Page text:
I like to think of myself as none of these. I don’t like or accept the labels of liberal or conservative and I believe in a God of Creation at the same time as accepting that evolution is currently the best theory we have to fit the evidence that Is available to our God-given intellect.

Genesis is not a science textbook, it’s an affirmation of who God is … the Creator of all things. I’ve no idea how he did it. I’ve no idea at what point in our evolution we developed a soul. I’ve no idea if Neanderthal humans had souls and why God let them die out (or maybe he didn’t since most of us have a small amount of Neanderthal DNA)…

“Such knowledge is too wonderful for me, too lofty for me to attain.” Psalm 139:6

But as the tree poem expresses, our attempts to describe can never do the reality justice. Just as the poem about the tree is never going to be as beautiful as the tree itself, so are our explanations of God only a nursery rhyme to the orchestral symphony that is God.

Just as my pink splodges of watercolour can only give a vague but pleasant impression of cherry blossom trees, so can our imaginings only ever be a pale shadow of the true Creator.

And so, I am content to live with mystery. I acknowledge the Creator God who was and is and will be, whatever our scientific endeavours reveal about the ongoing processes of life.

The artwork:

This is my lovely Moleskine sketchbook which I’ve only recently started so I can play with watercolour. I deliberately tried to keep this loose by allowing the colours to run and by flicking blue paint afterwards. In case you find it difficult to read the poem, I’ve reproduced it in full at the end of the post.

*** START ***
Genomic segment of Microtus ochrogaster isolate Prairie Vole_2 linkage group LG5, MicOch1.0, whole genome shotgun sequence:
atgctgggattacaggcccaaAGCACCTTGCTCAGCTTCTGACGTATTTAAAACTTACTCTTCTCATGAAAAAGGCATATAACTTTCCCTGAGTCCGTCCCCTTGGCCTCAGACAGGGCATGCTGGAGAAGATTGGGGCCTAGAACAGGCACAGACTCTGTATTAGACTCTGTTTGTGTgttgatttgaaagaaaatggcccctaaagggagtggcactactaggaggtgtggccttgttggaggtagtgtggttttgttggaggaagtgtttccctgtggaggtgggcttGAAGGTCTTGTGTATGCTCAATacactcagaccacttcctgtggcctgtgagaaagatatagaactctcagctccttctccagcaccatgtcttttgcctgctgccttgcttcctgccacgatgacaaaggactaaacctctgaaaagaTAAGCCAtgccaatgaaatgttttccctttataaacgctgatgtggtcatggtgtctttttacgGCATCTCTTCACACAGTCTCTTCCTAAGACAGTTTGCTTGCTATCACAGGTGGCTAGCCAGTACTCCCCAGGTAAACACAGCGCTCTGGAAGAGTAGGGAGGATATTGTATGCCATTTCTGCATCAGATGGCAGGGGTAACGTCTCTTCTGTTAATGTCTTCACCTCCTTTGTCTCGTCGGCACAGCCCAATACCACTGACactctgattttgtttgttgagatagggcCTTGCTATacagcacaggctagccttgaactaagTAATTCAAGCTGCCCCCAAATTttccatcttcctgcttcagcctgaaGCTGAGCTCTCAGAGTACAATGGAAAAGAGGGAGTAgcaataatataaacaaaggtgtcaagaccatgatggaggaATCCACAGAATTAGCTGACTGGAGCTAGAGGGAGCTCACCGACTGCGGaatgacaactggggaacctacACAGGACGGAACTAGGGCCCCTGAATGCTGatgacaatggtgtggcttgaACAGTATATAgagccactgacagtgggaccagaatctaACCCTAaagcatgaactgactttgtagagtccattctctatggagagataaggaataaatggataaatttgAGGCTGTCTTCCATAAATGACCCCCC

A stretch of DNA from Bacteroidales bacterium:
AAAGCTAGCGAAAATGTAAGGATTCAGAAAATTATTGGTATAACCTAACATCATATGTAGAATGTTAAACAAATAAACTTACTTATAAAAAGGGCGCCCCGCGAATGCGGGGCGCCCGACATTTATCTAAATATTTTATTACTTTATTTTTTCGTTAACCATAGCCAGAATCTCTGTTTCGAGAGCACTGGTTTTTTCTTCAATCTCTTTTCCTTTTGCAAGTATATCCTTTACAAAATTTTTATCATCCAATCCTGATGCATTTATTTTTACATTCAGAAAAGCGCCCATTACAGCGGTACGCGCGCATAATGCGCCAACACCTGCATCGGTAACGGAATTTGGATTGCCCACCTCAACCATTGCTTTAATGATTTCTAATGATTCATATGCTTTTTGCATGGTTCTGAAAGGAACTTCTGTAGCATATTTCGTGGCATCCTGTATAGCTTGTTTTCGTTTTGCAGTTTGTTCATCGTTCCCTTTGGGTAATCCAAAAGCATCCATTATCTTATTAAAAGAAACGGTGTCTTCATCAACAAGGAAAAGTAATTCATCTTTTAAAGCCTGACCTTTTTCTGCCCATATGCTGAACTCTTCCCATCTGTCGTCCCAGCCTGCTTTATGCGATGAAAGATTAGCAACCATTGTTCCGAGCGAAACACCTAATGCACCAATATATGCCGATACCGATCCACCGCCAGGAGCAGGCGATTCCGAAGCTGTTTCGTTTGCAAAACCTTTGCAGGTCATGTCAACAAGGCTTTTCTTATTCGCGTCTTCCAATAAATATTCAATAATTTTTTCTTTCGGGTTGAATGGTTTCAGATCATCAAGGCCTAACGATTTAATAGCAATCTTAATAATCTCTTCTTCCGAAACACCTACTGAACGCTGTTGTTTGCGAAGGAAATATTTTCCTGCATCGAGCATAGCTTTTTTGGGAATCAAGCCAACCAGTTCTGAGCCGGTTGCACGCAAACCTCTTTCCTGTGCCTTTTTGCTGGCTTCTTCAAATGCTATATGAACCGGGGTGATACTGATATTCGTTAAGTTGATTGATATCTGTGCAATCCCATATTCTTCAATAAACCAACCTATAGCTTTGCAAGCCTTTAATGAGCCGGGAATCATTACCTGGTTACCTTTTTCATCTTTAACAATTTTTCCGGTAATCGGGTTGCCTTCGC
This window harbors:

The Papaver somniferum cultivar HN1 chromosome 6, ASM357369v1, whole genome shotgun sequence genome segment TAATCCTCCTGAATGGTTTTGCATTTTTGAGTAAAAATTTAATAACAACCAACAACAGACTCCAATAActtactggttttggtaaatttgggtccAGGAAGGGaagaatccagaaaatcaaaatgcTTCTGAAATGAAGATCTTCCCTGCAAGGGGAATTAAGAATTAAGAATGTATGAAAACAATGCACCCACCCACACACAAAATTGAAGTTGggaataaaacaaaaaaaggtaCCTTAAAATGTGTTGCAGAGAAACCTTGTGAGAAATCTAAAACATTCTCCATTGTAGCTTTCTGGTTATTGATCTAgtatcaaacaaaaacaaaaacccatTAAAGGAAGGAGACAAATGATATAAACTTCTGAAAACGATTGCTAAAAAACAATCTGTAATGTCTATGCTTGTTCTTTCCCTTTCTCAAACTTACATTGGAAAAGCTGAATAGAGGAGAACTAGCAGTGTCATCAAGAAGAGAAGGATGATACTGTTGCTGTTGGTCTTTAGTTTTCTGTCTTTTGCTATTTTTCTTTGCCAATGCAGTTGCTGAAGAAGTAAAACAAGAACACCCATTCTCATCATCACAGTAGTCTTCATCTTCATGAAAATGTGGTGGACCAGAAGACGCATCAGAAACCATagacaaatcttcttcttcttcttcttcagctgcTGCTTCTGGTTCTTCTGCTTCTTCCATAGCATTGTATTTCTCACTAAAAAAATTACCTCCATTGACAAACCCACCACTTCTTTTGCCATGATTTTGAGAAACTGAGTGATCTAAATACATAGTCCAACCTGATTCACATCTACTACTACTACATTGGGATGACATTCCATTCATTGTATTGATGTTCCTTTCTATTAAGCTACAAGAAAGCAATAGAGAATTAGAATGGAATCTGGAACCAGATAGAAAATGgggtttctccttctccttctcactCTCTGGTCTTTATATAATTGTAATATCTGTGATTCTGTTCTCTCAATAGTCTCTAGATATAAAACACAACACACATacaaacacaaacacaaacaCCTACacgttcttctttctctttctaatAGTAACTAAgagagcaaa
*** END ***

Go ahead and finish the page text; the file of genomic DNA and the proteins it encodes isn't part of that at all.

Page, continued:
I think that I shall never see
A poem lovely as a tree.
A tree whose hungry mouth is prest
Against the earth’s sweet flowing breast
A tree that looks at God all day
And lifts her leafy arms to pray.
A tree that may in summer wear,
A nest of robins in her hair,
Upon whose bosom snow has lain
Who intimately lives with rain.
Poems are made by fools like me,
But only God can make a tree.
Joyce Kilmer

Today is your day

I love Dr Seuss. On one level many of the books are just fun rhymes teaching about phonetics. But some of his writing is really inspiring and I particularly like the book ‘Oh the places you’ll go’. The quote for this spread in my art journal came from this book and I guess it resonates with the action-oriented person I am.


I’ve thought about painting this on a canvas for my children. I want them to grow up believing that anything is possible; that no matter what mountains life puts in their way, they have the ability to climb them.

I am reminded of some encouraging words in the book of Habbakuk.

The Sovereign Lord is my strength; he makes my feet like the feet of a deer, he enables me to go on the heights. (Habbakuk 3:19)

Sometimes we have the resources within ourselves to tackle the mountain. But often one appears in front of us that seems too big for us to conquer. It is then, for me, that God gives me the strength, the sure-footed ‘feet of a deer’ so that I might not spend all of my time in life’s valleys, but sometimes be able to ‘go on the heights’.